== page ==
The simplification principle is often used in designing signs or computer icons (Figure 5). There are many academic studies on this subject. For example, Meyer & Laveson (Meyer & Laveson, 1981) explored graphic simplification from the viewpoint of ergonomics, classifying it into five simplification levels, from actual

Figure 2. Cezanne’s Cardplayers, 1892.

Figure 3. Doesburg’s Cardplayers, 1916-17.

Figure 4. Doesburg’s Cardplayers, 1917.

object to abstraction: 1) Natural Photography, 2) Pictorial Illustration, 3) Graphic Rendering, 4) Graphic Symbology, and 5) Abstract Symbology (Figure 6). Lin (1992) presented three major methods of transforming actual objects into graphics, each preserving a feature of the original: 1) shape feature, 2) image feature, and 3) function feature (Figure 7).

Figure 5. Computer icons.

Figure 6. Five processes of graphic simplification.

Figure 7. Three major methods of transforming actual objects into graphics, while preserving certain original feature (Lin, 1994) .

1.1. The Application of Simplification Methods in Art and Design

The purposes of simplification in the visual arts and design are different. In the visual arts, simplification may be used by artists to express their creativity and experimentation, while in the design field, simplification may be used as a means to relay messages which are more accurate and easier to remember (Gombrich, 1982; Hsu & Wang, 2010) . Thus the designer must consider the viewer’s ability to recognize an image (Wang & Hsu, 2007) .

1.2. The Use of Simplification in the Visual Arts

At the peak of the abstract art movement, many art works with simplified subjects were produced. Below are two works used to explain the use of simplification: 1) Doesburg’s simplified experimental work, “Cow” (Figure 8), and 2) Lichtenstein’s “Cow Going Abstract” series (Figure 9).

Doesburg’s “Cow” series (Figure 8) simplifies the cow image by eliminating details one at a time, transforming the actual object into geometric shapes in four stages.

Lichtenstein’s “Cow Going Abstract” (Figure 9) simplifies the cow image in three stages. He abandons the limits of the actual subject, carrying out a breakdown and reorganization of elements. When simplification reaches the third stage, the painting becomes dependent on only several straight lines and simple colours to preserve the cow’s features.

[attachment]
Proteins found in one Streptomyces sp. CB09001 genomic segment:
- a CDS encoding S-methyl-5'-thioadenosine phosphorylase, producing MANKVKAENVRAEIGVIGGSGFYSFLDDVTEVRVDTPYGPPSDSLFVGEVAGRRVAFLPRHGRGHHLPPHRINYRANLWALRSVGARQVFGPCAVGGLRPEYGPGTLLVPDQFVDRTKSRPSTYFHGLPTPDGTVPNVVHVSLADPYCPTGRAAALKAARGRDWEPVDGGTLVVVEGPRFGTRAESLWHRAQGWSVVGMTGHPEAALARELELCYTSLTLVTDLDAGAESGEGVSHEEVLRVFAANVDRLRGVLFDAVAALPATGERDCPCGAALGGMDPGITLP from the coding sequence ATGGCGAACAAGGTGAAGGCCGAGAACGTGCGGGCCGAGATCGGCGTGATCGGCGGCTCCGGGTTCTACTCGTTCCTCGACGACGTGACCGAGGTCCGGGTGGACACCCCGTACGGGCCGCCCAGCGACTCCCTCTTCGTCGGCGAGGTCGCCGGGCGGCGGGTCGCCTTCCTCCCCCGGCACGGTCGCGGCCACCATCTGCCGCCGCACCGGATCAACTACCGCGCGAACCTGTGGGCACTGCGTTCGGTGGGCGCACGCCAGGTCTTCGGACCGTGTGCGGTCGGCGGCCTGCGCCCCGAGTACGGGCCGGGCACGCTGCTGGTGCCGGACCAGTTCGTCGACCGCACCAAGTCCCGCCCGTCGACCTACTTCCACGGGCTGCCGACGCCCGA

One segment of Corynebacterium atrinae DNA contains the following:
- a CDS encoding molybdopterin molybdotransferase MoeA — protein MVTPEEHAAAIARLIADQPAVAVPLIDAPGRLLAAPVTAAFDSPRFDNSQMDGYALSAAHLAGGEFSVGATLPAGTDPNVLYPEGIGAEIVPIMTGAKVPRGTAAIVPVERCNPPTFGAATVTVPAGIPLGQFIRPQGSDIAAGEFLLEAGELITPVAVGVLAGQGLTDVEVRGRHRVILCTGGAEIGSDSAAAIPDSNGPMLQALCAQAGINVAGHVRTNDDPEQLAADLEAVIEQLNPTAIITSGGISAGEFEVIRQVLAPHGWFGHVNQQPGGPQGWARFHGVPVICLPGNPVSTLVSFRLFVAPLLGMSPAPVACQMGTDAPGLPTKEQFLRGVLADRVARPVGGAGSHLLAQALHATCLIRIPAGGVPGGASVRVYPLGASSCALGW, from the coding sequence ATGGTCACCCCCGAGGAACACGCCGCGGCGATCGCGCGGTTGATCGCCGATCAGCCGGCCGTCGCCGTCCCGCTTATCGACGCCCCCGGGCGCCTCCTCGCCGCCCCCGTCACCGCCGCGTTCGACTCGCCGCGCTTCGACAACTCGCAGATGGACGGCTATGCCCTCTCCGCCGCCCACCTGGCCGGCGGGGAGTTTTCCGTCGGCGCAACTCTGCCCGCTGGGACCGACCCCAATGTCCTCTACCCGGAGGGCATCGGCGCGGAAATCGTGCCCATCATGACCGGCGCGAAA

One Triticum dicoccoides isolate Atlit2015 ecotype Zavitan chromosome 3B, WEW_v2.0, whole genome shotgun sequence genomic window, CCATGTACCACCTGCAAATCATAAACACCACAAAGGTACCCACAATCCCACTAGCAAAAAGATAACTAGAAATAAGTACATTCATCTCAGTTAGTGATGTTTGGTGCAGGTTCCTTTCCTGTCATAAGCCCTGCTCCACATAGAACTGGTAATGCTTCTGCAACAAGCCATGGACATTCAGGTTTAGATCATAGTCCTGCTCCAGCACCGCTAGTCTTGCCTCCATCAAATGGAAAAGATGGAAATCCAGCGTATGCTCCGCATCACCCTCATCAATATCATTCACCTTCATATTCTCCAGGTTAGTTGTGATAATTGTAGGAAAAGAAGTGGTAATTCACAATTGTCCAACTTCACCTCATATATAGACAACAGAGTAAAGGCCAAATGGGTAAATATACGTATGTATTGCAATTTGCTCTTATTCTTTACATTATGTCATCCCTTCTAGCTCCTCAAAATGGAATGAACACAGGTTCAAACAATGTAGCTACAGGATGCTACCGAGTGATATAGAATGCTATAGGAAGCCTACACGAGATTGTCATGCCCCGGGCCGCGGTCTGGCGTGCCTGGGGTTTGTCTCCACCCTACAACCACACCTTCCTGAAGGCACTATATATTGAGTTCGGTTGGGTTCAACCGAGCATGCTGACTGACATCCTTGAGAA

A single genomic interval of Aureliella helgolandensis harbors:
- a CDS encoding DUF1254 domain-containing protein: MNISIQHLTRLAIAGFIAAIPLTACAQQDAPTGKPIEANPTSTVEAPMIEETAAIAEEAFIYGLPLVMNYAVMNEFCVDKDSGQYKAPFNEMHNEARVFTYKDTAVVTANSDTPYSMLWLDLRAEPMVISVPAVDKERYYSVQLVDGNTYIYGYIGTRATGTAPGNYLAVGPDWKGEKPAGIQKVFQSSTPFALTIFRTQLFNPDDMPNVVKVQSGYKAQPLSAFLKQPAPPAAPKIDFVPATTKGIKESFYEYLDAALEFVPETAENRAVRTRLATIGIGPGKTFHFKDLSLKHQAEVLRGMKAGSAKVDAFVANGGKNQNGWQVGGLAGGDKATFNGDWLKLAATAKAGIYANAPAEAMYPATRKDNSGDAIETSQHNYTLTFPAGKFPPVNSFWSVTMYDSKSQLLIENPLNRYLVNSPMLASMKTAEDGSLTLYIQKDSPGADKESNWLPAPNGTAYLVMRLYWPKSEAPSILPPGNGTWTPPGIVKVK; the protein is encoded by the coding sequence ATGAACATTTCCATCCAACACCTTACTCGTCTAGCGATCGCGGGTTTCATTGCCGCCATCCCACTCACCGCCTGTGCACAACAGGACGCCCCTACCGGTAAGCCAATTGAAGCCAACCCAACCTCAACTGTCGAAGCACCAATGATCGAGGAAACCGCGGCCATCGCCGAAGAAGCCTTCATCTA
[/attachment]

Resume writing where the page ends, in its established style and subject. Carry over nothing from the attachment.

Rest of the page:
1.3. The Use of Simplification in Design

In comparison with simplification in the visual arts, used for creative interpretive purposes, simplification in the field of design serves practical purposes. Design prioritizes the efficient, accurate transmission of these simplified graphics to the viewers (Hsu & Wang, 2005) .

Figure 8. Doesburg’s “Cow’ series” (1917).

Figure 9. Lichtenstein’s “Cow Going Abstract” (1982).

This design simplification method is frequently used in poster design. For example, Japanese designer Tanak Ikko simplifies the head of a traditional woman, preserving only a few features that can be used to create stylistic graphics (Figure 10). The poster (Figure 11) and logo (Figure 12), created by American designer Saul Bass, also make good use of simplified lines and forms.

Figure 10. Poster design by Tanaka Ikko (1981).

Figure 11. Saul Bass’ poster for the film, “The Two of Us” (1968).

Figure 12. Saul Bass’ logo design for United Way charity (1972).

2. Purposes and Process of the Research

This study focused on the graphic simplification in the design field. According to Merriam-Webster dictionary, the definition of “graphic” is the art or science of drawing a representation of an object on a two-dimensional surface, and the way a designer renders an object is primarily related to the simplification of details and preservation of special features (Arnheim, 1969; Gombrich, 1982) . However, earlier studies focused mainly on the theories of visual psychology; not many of them looked into the design principles and process itself. Consequently, this study hopes to delve deeper into graphic simplification methods, to be able to benefit the actual design process by using rational analysis to discuss instinctive design behavior. The purpose of this study is to analyze different methods of simplification used in graphic design.